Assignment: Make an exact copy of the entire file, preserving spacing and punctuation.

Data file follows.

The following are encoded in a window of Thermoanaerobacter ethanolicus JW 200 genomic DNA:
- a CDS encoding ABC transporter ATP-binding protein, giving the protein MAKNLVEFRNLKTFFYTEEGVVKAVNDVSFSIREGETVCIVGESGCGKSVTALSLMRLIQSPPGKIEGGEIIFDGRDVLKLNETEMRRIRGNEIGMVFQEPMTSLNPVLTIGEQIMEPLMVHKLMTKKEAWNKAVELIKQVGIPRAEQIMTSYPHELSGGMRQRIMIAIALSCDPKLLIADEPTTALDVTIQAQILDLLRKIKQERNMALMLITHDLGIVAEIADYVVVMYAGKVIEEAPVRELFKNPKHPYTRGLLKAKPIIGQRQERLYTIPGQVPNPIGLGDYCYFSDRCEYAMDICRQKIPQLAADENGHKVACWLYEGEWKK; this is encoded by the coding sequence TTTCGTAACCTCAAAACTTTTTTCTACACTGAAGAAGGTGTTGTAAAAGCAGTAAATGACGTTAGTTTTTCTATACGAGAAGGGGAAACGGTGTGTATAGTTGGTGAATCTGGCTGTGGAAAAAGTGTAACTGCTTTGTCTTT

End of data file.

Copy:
The following are encoded in a window of Thermoanaerobacter ethanolicus JW 200 genomic DNA:
- a CDS encoding ABC transporter ATP-binding protein, giving the protein MAKNLVEFRNLKTFFYTEEGVVKAVNDVSFSIREGETVCIVGESGCGKSVTALSLMRLIQSPPGKIEGGEIIFDGRDVLKLNETEMRRIRGNEIGMVFQEPMTSLNPVLTIGEQIMEPLMVHKLMTKKEAWNKAVELIKQVGIPRAEQIMTSYPHELSGGMRQRIMIAIALSCDPKLLIADEPTTALDVTIQAQILDLLRKIKQERNMALMLITHDLGIVAEIADYVVVMYAGKVIEEAPVRELFKNPKHPYTRGLLKAKPIIGQRQERLYTIPGQVPNPIGLGDYCYFSDRCEYAMDICRQKIPQLAADENGHKVACWLYEGEWKK; this is encoded by the coding sequence TTTCGTAACCTCAAAACTTTTTTCTACACTGAAGAAGGTGTTGTAAAAGCAGTAAATGACGTTAGTTTTTCTATACGAGAAGGGGAAACGGTGTGTATAGTTGGTGAATCTGGCTGTGGAAAAAGTGTAACTGCTTTGTCTTT